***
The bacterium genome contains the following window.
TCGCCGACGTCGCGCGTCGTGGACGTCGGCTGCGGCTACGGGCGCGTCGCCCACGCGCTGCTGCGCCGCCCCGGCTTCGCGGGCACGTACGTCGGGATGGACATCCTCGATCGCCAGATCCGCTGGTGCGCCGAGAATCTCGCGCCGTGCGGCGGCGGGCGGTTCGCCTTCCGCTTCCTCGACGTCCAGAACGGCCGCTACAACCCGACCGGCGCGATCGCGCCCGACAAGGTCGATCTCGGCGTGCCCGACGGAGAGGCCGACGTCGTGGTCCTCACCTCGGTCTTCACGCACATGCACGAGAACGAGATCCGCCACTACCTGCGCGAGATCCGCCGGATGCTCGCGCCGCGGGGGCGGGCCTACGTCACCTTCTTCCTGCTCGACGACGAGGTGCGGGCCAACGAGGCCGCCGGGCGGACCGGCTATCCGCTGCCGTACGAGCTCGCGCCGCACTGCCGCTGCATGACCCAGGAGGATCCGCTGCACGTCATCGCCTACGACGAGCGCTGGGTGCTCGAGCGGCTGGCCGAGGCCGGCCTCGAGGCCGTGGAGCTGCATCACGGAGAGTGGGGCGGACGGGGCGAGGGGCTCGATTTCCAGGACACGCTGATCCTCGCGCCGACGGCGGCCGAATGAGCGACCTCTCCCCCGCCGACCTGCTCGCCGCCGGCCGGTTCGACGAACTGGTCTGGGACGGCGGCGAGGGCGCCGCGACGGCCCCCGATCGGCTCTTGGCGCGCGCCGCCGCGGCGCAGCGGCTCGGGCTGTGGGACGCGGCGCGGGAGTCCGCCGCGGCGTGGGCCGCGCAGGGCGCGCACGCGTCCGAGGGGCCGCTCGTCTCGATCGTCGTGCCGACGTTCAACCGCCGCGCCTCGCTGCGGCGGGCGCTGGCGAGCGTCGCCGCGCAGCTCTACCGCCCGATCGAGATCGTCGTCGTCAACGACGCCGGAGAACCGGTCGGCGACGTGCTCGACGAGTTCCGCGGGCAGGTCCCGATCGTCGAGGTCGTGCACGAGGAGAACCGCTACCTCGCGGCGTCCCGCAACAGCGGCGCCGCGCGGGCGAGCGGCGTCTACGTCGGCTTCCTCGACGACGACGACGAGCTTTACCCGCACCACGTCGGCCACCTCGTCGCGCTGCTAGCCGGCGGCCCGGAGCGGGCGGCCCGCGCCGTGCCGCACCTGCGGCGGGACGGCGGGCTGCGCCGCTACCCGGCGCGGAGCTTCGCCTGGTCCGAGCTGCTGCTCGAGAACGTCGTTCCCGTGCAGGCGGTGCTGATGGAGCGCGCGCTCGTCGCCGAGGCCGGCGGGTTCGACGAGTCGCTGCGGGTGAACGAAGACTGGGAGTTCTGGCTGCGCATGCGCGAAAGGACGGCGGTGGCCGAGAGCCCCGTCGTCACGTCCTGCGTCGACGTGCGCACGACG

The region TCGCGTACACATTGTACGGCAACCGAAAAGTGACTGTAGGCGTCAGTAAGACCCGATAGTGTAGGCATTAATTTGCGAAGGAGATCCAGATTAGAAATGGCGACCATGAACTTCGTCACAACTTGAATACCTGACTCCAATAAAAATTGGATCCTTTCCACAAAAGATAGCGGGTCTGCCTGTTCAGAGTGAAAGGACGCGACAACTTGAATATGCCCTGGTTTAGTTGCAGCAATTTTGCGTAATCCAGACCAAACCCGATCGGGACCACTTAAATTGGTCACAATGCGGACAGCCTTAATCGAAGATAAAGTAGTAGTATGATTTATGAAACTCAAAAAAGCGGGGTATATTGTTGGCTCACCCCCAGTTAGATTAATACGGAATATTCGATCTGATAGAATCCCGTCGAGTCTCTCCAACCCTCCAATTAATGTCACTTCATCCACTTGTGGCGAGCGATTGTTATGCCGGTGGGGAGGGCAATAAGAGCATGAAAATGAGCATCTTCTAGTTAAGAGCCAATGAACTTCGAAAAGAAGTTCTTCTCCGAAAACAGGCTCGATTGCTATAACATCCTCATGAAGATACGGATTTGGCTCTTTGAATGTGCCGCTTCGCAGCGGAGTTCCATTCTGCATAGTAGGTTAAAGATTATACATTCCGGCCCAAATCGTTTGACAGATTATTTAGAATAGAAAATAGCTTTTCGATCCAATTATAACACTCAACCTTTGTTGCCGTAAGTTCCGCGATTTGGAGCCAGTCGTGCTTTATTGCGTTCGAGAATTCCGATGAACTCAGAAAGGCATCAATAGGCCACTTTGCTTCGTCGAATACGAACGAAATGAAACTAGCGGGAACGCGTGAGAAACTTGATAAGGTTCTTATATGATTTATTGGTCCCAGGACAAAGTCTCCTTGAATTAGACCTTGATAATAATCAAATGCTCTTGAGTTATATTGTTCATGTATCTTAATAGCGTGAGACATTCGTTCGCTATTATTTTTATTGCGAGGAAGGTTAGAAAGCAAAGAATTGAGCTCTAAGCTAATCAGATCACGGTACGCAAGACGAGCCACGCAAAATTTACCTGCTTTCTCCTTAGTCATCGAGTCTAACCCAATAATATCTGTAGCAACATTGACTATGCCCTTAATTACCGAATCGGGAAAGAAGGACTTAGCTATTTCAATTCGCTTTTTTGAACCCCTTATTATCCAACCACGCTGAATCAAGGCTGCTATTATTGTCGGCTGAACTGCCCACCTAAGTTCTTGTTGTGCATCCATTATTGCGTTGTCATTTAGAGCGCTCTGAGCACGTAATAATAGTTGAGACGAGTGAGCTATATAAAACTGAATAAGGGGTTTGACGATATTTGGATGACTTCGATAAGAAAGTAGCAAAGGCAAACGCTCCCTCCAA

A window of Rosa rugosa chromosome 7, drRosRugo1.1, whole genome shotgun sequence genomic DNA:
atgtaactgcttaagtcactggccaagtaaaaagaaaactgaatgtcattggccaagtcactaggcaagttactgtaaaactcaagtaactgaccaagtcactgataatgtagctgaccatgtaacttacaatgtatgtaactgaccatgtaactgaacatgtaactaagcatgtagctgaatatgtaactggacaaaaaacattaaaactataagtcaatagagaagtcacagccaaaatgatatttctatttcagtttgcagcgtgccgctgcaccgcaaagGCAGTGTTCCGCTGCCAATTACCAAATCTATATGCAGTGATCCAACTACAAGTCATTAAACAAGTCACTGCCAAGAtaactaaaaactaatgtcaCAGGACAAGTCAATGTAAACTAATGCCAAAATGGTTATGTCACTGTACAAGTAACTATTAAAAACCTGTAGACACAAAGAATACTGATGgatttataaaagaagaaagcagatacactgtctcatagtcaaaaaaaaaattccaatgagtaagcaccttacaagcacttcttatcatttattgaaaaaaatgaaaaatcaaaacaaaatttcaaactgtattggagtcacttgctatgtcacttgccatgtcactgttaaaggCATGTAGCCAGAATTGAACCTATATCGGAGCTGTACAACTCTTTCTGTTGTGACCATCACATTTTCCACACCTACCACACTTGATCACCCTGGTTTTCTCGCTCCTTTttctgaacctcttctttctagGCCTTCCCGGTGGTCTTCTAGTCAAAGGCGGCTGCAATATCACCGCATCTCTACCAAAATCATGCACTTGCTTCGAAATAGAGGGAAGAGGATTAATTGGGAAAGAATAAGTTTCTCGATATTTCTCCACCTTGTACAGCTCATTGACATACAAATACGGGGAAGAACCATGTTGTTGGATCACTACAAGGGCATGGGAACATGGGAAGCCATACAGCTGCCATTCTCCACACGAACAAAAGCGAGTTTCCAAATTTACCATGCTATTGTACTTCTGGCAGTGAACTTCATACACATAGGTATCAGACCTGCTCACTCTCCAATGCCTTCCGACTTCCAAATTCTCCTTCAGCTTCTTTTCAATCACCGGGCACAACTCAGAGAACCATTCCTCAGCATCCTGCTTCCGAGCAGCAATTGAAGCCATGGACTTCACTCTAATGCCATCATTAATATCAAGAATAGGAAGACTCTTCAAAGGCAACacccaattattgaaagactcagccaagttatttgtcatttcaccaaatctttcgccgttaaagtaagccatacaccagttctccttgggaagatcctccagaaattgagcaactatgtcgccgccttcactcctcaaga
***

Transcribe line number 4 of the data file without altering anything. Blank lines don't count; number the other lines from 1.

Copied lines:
A window of Rosa rugosa chromosome 7, drRosRugo1.1, whole genome shotgun sequence genomic DNA: